Khasi - Economy

Subsistence and Commercial Activities. Cultivation is the major Khasi subsistence activity and the family farm (managed by a single family with or without the assistance of outside labor) is the basic operating unit in crop production. The Khasi are multioccupational and their economy is market-based. Marketing societies exist to facilitate trade and to provide aid in times of personal need. Crops are produced for consumption and trade. There are four types of land utilized for cultivation: forest; wet paddy land ( hali or pynthor ) ; homestead land ( ka 'dew kyper ); and high grass land ( ka ri lum or ka ri phlang ). Forest land is cleared by cutting trees, burning them, and planting seeds with hoes in the ground thus fertilized ( jhum agriculture). Paddy land in valleys is Divided into compartments by banks and flooded by irrigation channels. Proper soil consistency is obtained by using cattle and hoes. Crops produced by the Khasi include vegetables, pulses, sugarcane, maize, rice, potatoes, millet, pineapples, Job's tears, bay leaves, yams, tapioca, cotton, oranges, and betel nuts. Other crops known in the region include turmeric, ginger, pumpkins, gourds, eggplants, chilies, and sesame. The Khasi also engage in other subsistence activities such as fishing (by poisoning or with rod and line), bird snaring (quail, partridge, lapwings, coots, and wild geese), hunting (deer, wild dogs, wolves, bears, leopards, and tigers), and the raising of goats (for sacrifice), cattle (cows and oxen for manure, field cultivation, and dairy products), pigs, dogs, and hens (for sacrifice), chickens and ducks (largely for eggs), and bees (for larvae, wax, and honey).

Industrial Arts. Industrial specialization by village obtains to some extent among the Khasi, but generally they practice a great diversity of industrial arts. Cottage industries and industrial arts include cane and bamboo work, blacksmithing, tailoring, handloom weaving and spinning, cocoon rearing, lac production, stonecutting, brick making, jewelry making, pottery making, iron smelting, and beekeeping. Manufactured goods include: woven cloth, coarse cotton, randia cloth, quilts (made of beaten and woven tree bark), hoes, plowshares, billhooks, axes, silver work, miscellaneous implements of husbandry, netted bags (of pineapple fiber), pottery (made without the use of the potter's wheel), mats, baskets, rope and string, gunpowder, brass cooking utensils, bows, arrows, swords, spears, and shields.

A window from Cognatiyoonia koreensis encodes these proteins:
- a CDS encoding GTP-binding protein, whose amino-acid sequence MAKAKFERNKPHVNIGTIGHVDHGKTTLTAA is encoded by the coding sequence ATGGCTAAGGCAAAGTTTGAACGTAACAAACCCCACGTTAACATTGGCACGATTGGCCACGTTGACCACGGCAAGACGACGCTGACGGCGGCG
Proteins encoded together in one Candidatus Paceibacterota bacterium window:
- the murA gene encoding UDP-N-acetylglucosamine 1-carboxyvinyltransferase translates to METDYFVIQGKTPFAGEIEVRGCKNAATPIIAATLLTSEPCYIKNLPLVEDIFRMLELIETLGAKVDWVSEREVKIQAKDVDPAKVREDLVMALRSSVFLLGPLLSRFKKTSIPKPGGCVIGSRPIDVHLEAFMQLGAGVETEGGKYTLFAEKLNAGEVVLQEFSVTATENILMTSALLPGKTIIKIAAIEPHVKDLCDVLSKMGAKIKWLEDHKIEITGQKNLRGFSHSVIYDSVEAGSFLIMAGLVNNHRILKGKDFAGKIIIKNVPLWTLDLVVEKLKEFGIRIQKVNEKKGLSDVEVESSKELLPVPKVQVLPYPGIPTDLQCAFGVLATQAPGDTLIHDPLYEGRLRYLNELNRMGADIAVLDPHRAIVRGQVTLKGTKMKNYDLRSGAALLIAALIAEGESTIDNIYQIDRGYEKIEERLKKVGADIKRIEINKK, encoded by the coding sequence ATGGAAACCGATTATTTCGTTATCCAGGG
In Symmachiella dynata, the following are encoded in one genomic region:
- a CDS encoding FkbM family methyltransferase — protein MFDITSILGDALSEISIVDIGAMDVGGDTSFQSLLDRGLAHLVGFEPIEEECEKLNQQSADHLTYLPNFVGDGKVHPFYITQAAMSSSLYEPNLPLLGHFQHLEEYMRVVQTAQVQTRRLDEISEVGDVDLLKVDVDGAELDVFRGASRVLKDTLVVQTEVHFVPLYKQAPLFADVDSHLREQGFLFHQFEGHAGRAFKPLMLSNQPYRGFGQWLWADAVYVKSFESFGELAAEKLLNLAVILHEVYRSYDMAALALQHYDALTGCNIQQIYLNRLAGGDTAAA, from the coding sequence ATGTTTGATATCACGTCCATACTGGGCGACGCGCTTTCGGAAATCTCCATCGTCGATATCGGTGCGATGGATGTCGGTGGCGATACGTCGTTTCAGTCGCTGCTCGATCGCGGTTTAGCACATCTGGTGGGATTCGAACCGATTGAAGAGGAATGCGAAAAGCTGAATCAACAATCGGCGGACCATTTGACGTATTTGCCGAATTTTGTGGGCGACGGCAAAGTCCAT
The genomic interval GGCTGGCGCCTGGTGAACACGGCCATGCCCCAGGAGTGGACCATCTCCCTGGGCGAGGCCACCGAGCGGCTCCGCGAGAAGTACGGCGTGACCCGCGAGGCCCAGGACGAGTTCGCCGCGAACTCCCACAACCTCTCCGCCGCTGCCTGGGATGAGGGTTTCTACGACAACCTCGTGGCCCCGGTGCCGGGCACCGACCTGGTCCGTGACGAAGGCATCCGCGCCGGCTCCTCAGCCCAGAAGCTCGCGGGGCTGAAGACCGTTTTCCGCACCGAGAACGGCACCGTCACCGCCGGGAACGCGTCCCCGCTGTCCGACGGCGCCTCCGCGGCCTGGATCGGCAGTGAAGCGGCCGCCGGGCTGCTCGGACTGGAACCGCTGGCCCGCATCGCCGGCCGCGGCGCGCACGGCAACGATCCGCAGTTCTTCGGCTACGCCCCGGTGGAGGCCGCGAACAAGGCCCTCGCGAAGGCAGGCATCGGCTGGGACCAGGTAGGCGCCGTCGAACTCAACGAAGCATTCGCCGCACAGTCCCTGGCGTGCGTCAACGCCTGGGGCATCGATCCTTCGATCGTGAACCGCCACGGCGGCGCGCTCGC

Trade. Trade takes place between villages, with the plains areas, and between highland and lowland areas. Barter (though to a lesser extent now) and currency are the media of exchange. There are local markets (village-based) in addition to a large central market in Shillong, and a large portion of Khasi produce is exported. Within a typical Khasi market one may find the following for sale: bees, rice beer, rice, millet, beans, sugarcane, fish, potatoes, oranges, lemons, mangoes, breadfruit, pepper, bananas, cinnamon, goats, sheep, cattle (live and slaughtered), and housing and cultivation products (roofing grass, cut beams, bamboo poles, latticework, dried cow manure, spades, baskets, bamboo drinking cups, gourd bottles, wooden mortars, water pipes made of coconut, clay pipe bowls, iron pots, and earthen dishes). Large markets, like Shillong, contain goods from foreign markets (e.g., from Europe).

Division of Labor. Men clear land, perform jhum agriculture, handle cattle, and engage in metalworking and woodworking. Women weave cloth, act as vendors in the market, and are responsible in large part for the socialization of Children. Women are credited with being the growers of provisions sold at market. Men also participate in market activities by selling articles which they manufacture and produce (e.g., ironwork), raise (e.g., goats, sheep), or catch (e.g., birds). They also bring provisions to women at market and exercise some degree of control over the market by acting as accountants. For example, a husband may be responsible to his own family (by working the fields for his wife) while at the same time keeping his sister's mercantile accounts. A woman's uncle, brother, or son may function in a similar capacity on her behalf, though this is more likely to be the case if the woman's business is on a large scale.

Land Tenure. There are four kinds of public land: ka ri raj (Crown lands) ; ka ri lyngdoh (priestly lands) ; ki shong (village lands for the production of thatching grass, firewood, etc.); and ki 'lawkyntang (sacred groves). There are two types of private land: ri-kur (land owned by a clan) and ri-kynti (land owned by families or acquired; it is inherited by a woman from her mother or is acquired by a man or a woman). Ancestral land must always be owned by a woman. Men may cultivate the land, but the produce must be carried to the house of the mother who divides it among the members of her family. Usually, if a man obtains land, upon his death it is inherited by his mother (i.e., if he is unmarried). There is, however, a provision made for a man to will land acquired after marriage to his children.

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